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United States ex rel. Thomas v. St. Joseph Hospice, LLC

United States District Court, S.D. Mississippi, Eastern Division

March 19, 2019

UNITED STATES ex rel. DARLENE THOMAS and JOHN O=NEILL, RELATORS
v.
ST. JOSEPH HOSPICE, LLC, et al. DEFENDANTS

          MEMORANDUM OPINION AND ORDER

          KEITH STARRETT UNITED STATES DISTRICT JUDGE.

         The Court grants in part and denies in part Defendants' Motion to Dismiss [47], as provided below.

         I. Background

         This is a qui tam action under the False Claims Act (“FCA”).[1] Defendants provide hospice services. Relator John O'Neill was the Executive Director of Defendants' office in Biloxi, Mississippi, and Relator Darlene Thomas was the Director of Nursing at Defendants' office in Hattiesburg, Mississippi. They claim that Defendants violated the FCA and the Anti-Kickback Statute (“AKS”)[2] by providing bonuses and incentives to medical directors and employees for referrals, improper certifications of terminal illness, and improper alterations of patient diagnoses to maintain Medicare reimbursement status. Defendants filed a Motion to Dismiss [47], which the Court now addresses.

         II. Public Disclosure Bar

         Some of Relators' FCA claims are premised upon violations of the AKS, and some are premised upon violations of other laws and/or other improprieties. The non-AKS claims can be categorized as follows. First, Relators allege that Defendants' Medical Director made “improper referrals.” Complaint at 3, United States ex rel. Thomas v. St. Joseph Hospice, LLC, No. 2:16-CV-143-KS-MTP (S.D.Miss. Sept. 4, 2016), ECF No. 3. They allege that Defendants' medical directors would write referrals themselves rather than the patients' treating physicians, referring patients who did not meet hospice criteria. Id. at 14-15. Second, Relators allege that Defendants “made it a company-wide practice to backdate” Certifications of Terminal Illness (“CTI's”), which were required by Medicare regulations before payment of hospice claims. Id. at 15. Third, Relators allege that Defendants “instructed staff to change patient diagnos[es]” to different codes that Medicare would reimburse. Id. at 16. Fourth, Relators allege that Defendants provided inadequate patient care by understaffing and failing to provide commonly used medications to their patients. Id. at 17-18. Defendants argue that the Court must dismiss these non-AKS claims pursuant to 31 U.S.C. § 3730(a)(4)(A)'s public disclosure bar.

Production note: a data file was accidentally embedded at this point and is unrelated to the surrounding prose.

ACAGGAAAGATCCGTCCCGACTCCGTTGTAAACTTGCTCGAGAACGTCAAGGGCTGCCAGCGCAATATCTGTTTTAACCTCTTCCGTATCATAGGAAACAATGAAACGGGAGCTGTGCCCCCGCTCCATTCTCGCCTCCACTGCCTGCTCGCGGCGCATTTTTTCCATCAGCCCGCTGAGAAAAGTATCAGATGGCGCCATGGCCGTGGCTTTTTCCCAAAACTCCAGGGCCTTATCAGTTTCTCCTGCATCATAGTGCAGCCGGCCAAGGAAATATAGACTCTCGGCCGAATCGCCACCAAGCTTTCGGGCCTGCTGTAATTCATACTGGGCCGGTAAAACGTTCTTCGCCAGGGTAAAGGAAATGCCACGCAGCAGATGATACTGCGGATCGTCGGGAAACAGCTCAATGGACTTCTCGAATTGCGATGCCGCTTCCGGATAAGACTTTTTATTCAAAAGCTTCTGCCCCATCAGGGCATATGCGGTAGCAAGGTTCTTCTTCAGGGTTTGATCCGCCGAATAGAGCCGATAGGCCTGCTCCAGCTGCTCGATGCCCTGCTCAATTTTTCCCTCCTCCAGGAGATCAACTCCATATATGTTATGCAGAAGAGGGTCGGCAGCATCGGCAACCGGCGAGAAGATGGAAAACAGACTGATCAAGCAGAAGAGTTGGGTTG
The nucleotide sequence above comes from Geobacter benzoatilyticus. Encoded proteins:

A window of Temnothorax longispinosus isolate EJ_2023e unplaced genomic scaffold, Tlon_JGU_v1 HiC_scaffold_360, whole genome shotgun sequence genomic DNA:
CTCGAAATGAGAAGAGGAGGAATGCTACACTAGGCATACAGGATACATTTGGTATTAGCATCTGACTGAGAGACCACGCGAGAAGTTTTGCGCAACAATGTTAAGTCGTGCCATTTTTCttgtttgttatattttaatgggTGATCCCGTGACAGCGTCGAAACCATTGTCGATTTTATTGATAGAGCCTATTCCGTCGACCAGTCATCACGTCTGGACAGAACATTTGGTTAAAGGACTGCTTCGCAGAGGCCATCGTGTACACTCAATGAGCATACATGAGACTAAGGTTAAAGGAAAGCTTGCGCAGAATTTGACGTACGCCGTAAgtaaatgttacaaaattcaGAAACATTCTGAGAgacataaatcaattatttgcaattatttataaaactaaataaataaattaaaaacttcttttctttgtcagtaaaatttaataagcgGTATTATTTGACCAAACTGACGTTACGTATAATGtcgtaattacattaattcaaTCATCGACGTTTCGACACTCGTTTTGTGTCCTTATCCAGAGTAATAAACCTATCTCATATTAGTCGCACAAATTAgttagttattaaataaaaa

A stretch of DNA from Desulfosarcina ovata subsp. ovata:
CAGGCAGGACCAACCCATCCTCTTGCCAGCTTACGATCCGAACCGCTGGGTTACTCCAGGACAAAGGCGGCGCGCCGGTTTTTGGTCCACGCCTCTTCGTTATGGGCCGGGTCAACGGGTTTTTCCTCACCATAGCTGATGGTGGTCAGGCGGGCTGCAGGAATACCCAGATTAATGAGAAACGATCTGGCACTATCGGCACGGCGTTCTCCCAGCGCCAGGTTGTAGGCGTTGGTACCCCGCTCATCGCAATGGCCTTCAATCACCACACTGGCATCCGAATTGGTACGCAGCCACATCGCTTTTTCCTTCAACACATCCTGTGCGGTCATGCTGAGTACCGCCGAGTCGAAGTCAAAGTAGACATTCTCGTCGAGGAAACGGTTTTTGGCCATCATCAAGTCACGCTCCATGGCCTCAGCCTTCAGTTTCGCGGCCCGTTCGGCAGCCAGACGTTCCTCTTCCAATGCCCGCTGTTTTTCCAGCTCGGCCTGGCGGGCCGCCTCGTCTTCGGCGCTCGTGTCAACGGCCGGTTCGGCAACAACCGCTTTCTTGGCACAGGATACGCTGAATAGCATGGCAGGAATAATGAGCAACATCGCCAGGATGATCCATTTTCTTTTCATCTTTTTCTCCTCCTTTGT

“[T]he Fifth Circuit has noted that a challenge under the FCA's public disclosure bar should be treated as a motion for summary judgment, as it is necessarily intertwined with the merits of the case.” United States ex rel. Jamison v. McKesson Corp., No. 2:08-CV-214-SA-DAS, 2010 WL 1276712, at *1 (N.D. Miss. Mar. 25, 2010), aff'd, 649 F.3d 322 (5th Cir. 2011). Therefore, although Defendants framed their argument under Rule 12(b)(6), Rule 56 applies.[3]